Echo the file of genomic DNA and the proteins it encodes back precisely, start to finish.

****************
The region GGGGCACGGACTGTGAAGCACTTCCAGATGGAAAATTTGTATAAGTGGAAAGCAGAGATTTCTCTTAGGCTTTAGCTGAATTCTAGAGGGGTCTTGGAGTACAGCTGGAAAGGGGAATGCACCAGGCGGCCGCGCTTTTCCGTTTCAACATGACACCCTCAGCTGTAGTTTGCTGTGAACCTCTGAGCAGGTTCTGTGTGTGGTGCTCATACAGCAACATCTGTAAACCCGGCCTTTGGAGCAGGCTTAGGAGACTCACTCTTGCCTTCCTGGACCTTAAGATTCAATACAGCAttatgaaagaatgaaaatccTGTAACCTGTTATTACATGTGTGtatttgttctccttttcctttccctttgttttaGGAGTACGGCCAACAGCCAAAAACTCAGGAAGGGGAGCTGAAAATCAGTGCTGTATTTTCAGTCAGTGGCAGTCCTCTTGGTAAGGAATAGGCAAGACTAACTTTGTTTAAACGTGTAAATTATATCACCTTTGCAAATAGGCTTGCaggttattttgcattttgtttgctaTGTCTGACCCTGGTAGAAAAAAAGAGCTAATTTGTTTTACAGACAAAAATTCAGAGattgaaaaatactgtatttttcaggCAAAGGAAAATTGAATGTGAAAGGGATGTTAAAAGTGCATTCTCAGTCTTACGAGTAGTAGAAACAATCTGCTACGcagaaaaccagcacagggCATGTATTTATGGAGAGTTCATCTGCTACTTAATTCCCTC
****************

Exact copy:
The region GGGGCACGGACTGTGAAGCACTTCCAGATGGAAAATTTGTATAAGTGGAAAGCAGAGATTTCTCTTAGGCTTTAGCTGAATTCTAGAGGGGTCTTGGAGTACAGCTGGAAAGGGGAATGCACCAGGCGGCCGCGCTTTTCCGTTTCAACATGACACCCTCAGCTGTAGTTTGCTGTGAACCTCTGAGCAGGTTCTGTGTGTGGTGCTCATACAGCAACATCTGTAAACCCGGCCTTTGGAGCAGGCTTAGGAGACTCACTCTTGCCTTCCTGGACCTTAAGATTCAATACAGCAttatgaaagaatgaaaatccTGTAACCTGTTATTACATGTGTGtatttgttctccttttcctttccctttgttttaGGAGTACGGCCAACAGCCAAAAACTCAGGAAGGGGAGCTGAAAATCAGTGCTGTATTTTCAGTCAGTGGCAGTCCTCTTGGTAAGGAATAGGCAAGACTAACTTTGTTTAAACGTGTAAATTATATCACCTTTGCAAATAGGCTTGCaggttattttgcattttgtttgctaTGTCTGACCCTGGTAGAAAAAAAGAGCTAATTTGTTTTACAGACAAAAATTCAGAGattgaaaaatactgtatttttcaggCAAAGGAAAATTGAATGTGAAAGGGATGTTAAAAGTGCATTCTCAGTCTTACGAGTAGTAGAAACAATCTGCTACGcagaaaaccagcacagggCATGTATTTATGGAGAGTTCATCTGCTACTTAATTCCCTC